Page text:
λ Tony's Blog λ
Software requirements do not changePosted on December 10, 2006
There is quite a prolific myth that seems to have a grip on the collective software development industry. Often in communication with another software developer, the notion of a “change in requirement” will surface and I am forced to remind that developer that no such thing ever occurs - that the internalisation of this logical fallacy is in fact, quite detrimental to the purpose of creating software, fulfilling software requirements and should be abandoned. Since no such thing as a software requirement change ever occurs, the remainder of the conversation is invalidated making communication very difficult. Who’s responsibility is it to establish a sound knowledge in the fundamental concepts of their selected profession? Not mine - I am forced to cease the conversation. After all, I don’t explain to my doctor what my problem is - only my symptoms - hence, I am not a doctor. But I’ll bet doctors speak in a “language” that is beyond my capability of comprehending (though I have picked up a term or two having lived with a midwife for years :)). We software developers should be doing the same, but it does not seem to be the case.
Software is a function from some given inputs to some given outputs (a lambda if you will) and importantly, given some inputs, the same output should always result, always. It should not return some other result; it should not format your hard disk every second time and it shouldn’t cause the universe to implode or anything crazy like that - just consistently return the same value for its given inputs. This property is called referential transparency. Let’s look at a specific piece of software called ‘touch’. It takes as input:
a file system
a list of characters
It provides one output - a new file system. If a file of the given name exists on the given file system, return the new file system with that file having an updated modified time stamp, otherwise, return the new file system with an additional empty file of the given name. That’s it - nothing more to it. We might even express this software more formally as follows:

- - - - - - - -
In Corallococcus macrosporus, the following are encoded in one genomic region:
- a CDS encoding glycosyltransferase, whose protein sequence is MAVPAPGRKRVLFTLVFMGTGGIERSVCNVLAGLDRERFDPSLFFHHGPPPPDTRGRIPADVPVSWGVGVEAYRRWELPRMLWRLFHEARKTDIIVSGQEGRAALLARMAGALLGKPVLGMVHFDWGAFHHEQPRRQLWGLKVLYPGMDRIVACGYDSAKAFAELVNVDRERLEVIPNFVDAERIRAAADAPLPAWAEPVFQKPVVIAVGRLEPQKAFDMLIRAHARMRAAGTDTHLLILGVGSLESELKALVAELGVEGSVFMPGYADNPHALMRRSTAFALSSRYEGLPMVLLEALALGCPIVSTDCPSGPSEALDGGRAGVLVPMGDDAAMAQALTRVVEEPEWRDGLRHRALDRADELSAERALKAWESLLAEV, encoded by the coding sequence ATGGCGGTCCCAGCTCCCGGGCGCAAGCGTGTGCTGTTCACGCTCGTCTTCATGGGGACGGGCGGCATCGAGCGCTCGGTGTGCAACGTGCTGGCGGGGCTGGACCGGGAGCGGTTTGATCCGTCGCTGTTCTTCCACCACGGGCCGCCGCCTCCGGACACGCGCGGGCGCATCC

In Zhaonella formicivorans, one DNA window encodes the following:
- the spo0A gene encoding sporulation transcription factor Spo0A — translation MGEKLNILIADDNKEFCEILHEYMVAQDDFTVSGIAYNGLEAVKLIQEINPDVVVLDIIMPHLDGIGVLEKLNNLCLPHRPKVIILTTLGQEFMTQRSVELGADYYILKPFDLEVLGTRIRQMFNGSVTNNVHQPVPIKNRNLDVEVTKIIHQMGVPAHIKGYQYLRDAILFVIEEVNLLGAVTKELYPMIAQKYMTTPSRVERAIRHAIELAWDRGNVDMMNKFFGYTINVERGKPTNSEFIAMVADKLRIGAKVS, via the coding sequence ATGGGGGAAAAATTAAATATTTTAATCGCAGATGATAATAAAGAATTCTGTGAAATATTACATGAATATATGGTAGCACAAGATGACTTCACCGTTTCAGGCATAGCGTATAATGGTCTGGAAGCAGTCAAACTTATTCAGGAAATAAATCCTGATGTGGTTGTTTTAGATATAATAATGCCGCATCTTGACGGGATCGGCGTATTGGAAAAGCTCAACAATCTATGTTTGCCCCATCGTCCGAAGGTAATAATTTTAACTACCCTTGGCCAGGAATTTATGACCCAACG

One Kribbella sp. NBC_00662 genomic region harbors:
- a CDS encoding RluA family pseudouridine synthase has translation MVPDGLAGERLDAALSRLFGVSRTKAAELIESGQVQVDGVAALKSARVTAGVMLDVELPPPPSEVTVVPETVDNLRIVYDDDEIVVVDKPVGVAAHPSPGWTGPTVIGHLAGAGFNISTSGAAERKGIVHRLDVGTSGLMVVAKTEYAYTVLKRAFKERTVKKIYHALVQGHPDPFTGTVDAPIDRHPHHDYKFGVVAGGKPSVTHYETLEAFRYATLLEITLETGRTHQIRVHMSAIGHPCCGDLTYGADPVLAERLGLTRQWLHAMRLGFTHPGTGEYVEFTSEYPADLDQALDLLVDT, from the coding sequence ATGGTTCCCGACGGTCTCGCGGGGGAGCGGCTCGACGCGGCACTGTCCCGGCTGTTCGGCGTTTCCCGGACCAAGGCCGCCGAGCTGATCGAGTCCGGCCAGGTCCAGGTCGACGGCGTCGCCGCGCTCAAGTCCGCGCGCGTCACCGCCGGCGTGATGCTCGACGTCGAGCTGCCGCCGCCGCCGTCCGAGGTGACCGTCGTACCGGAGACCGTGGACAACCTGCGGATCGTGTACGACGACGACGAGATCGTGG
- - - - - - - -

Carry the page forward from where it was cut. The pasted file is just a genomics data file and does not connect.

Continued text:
The ‘touch’ software is so fundamental, that most reasonable operating systems provide it without any explicit user intervention - try running it and see.
While you are free to come up with all sorts of wild and complex examples of software, I’m going to simplify a little with a new example. Suppose a client approaches you, a software developer, on Monday, with the following requirement; “given two integers, sum them, multiply by 4 and give me the result.” Here is the software written in Java:
Easy peasey! On a side note, write it in Haskell, then play ‘spot the difference’ with the client problem statement and the code. Fun hey? :)
If the client approaches you on Tuesday with the following, “given two integers, subtract the first from the last. multiply by 4 and give me the result.”, then it is imperative to understand that this is a new requirement. A software requirement holds from inception until the collapse of the universe. You might argue, “but the old one and the same one look almost the same”, in which case, feel free to write the second one by applying your favourite delta compression algorithm, but by no means should the former be replaced by the latter. You might also argue, “but the client said it is a change”. Well I hope my doctor doesn’t follow any advice that I give him on my condition at the time since I am not well versed in medical practice. I do not say, “I have a headache, I need to fix it with these drugs” or if I did, the doctor, being aware of my naivety, would ignore my advice and only consider the symptom (I would hope!). Likewise, clients do not project their false view of software into their final product and instead, trust the better judgment of a more trained practitioner (ideally).
If we take the common (not that I accept its legitimacy in this form) approach of unit testing and I write
assert(software(42, 43) == 340), then this statement should hold forever. If it does not, then you have broken your contract to all clients of your software. The typical refutation to this assertion involves the developer ascertaining that no software clients have ever existed and so it is safe to continue. For example, if there is even a slight suspicion of a client, that developer might first deduce that if there is, then those client(s) are in the room. Then that developer asks all people in the room to commit their code so that she can search for occurrences of its use. If none are found, the software is removed, code committed and all persons in the room are instructed to update. Otherwise, if it is found that one or more clients exist, manual contingency measures are engaged.
The regularity of the occurrence of no clients bound to your software is often over-estimated. Just take a look at the mess that Microsoft has itself in with an attempt to ‘separate out the components of Windows’ or any of the other countless examples that surround us. You might say, “but I am a consultant with only one client”. This is not true; in fact, the client/provider relationship can often be self-referential. It is entirely coincidental that no clients have bound to your software, but rarely is it so.